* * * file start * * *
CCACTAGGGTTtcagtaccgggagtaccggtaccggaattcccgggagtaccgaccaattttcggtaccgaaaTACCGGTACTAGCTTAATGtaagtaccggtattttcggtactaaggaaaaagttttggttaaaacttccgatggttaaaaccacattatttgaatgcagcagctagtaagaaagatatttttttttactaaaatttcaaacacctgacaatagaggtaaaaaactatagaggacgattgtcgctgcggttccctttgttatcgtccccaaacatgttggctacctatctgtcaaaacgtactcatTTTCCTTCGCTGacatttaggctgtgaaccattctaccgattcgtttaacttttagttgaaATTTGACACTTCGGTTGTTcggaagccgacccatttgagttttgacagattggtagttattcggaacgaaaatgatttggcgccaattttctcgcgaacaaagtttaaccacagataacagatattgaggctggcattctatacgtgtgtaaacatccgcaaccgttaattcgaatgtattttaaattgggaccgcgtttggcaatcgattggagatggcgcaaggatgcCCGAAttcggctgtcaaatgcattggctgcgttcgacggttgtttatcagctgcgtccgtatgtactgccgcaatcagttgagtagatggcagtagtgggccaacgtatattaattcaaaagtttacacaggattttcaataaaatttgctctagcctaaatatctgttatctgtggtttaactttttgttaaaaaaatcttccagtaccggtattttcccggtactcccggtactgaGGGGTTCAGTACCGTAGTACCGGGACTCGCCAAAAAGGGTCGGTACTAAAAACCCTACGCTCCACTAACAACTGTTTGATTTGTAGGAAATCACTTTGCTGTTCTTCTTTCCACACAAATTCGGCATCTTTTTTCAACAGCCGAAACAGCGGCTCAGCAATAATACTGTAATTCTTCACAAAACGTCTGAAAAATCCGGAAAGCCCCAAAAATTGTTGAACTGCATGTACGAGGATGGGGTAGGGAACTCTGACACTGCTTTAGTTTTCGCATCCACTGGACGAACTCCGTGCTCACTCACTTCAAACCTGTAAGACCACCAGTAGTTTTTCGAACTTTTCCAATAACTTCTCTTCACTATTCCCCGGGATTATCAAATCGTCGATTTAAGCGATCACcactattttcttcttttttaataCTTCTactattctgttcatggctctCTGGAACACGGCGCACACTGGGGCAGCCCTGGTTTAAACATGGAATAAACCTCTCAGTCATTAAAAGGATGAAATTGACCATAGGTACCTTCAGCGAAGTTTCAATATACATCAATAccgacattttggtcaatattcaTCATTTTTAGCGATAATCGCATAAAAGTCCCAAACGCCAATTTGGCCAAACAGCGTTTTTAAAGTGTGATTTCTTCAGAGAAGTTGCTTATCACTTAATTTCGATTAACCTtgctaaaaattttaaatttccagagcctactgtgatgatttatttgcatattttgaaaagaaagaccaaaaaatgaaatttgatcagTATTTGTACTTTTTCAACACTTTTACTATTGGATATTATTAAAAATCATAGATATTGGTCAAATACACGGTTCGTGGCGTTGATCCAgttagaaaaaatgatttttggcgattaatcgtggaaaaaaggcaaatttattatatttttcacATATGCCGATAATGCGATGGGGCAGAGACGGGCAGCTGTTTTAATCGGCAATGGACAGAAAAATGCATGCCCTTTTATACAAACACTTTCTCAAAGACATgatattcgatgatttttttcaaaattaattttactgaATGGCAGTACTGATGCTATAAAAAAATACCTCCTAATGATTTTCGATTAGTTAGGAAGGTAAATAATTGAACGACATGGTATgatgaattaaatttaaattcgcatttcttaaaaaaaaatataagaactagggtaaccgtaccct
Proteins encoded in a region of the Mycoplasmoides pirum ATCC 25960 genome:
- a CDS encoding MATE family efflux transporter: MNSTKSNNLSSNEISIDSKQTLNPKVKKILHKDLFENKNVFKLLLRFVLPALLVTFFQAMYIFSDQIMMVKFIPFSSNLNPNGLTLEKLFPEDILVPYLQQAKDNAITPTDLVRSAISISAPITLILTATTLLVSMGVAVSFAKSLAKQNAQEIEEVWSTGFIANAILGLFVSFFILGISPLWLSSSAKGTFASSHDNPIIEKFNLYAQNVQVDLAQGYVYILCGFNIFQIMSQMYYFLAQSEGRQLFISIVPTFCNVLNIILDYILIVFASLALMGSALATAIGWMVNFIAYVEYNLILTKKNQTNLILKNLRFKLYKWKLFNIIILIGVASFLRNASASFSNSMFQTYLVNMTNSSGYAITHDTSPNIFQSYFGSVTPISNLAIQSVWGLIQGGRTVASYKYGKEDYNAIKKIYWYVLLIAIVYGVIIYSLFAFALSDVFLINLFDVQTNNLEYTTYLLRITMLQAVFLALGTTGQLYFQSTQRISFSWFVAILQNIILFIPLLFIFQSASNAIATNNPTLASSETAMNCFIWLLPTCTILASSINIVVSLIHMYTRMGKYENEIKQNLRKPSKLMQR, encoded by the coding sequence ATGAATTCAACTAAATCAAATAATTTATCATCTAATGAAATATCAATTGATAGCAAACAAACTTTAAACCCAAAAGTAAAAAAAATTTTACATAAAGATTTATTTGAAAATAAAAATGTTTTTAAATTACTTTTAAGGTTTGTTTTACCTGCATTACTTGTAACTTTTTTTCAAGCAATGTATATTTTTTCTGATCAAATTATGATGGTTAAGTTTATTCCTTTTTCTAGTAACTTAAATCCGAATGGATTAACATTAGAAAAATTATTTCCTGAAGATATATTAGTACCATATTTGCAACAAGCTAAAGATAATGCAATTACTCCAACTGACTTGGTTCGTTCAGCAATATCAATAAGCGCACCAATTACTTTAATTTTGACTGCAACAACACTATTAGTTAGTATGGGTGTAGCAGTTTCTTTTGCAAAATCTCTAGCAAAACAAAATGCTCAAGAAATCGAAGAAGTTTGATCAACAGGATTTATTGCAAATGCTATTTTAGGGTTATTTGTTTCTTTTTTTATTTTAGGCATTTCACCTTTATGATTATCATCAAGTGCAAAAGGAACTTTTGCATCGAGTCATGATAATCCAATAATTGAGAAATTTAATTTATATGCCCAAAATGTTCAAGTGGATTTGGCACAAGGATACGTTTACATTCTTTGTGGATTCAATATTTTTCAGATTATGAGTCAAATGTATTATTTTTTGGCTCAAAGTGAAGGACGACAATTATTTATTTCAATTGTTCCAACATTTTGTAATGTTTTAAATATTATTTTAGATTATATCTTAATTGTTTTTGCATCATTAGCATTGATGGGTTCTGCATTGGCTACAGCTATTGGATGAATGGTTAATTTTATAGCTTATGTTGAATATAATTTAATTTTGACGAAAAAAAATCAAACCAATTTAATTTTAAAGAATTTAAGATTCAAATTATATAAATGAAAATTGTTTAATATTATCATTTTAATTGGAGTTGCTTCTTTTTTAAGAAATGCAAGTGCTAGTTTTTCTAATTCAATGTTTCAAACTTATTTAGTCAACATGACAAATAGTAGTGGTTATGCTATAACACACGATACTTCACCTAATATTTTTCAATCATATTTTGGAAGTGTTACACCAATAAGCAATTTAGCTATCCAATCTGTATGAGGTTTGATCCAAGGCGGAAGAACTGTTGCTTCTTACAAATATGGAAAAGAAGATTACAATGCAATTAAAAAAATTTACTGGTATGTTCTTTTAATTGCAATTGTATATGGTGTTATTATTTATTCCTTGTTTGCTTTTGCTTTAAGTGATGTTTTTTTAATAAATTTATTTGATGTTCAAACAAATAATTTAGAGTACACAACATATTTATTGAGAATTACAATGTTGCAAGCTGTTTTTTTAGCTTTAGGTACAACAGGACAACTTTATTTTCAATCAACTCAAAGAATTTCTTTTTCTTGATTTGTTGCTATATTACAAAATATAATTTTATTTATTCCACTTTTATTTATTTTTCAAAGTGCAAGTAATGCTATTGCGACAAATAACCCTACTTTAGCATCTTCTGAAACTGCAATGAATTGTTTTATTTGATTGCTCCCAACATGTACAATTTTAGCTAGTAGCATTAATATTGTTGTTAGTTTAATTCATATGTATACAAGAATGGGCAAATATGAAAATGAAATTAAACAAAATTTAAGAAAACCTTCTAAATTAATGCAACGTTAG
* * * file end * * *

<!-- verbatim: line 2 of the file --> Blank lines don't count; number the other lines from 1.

Proteins encoded in a region of the Mycoplasmoides pirum ATCC 25960 genome: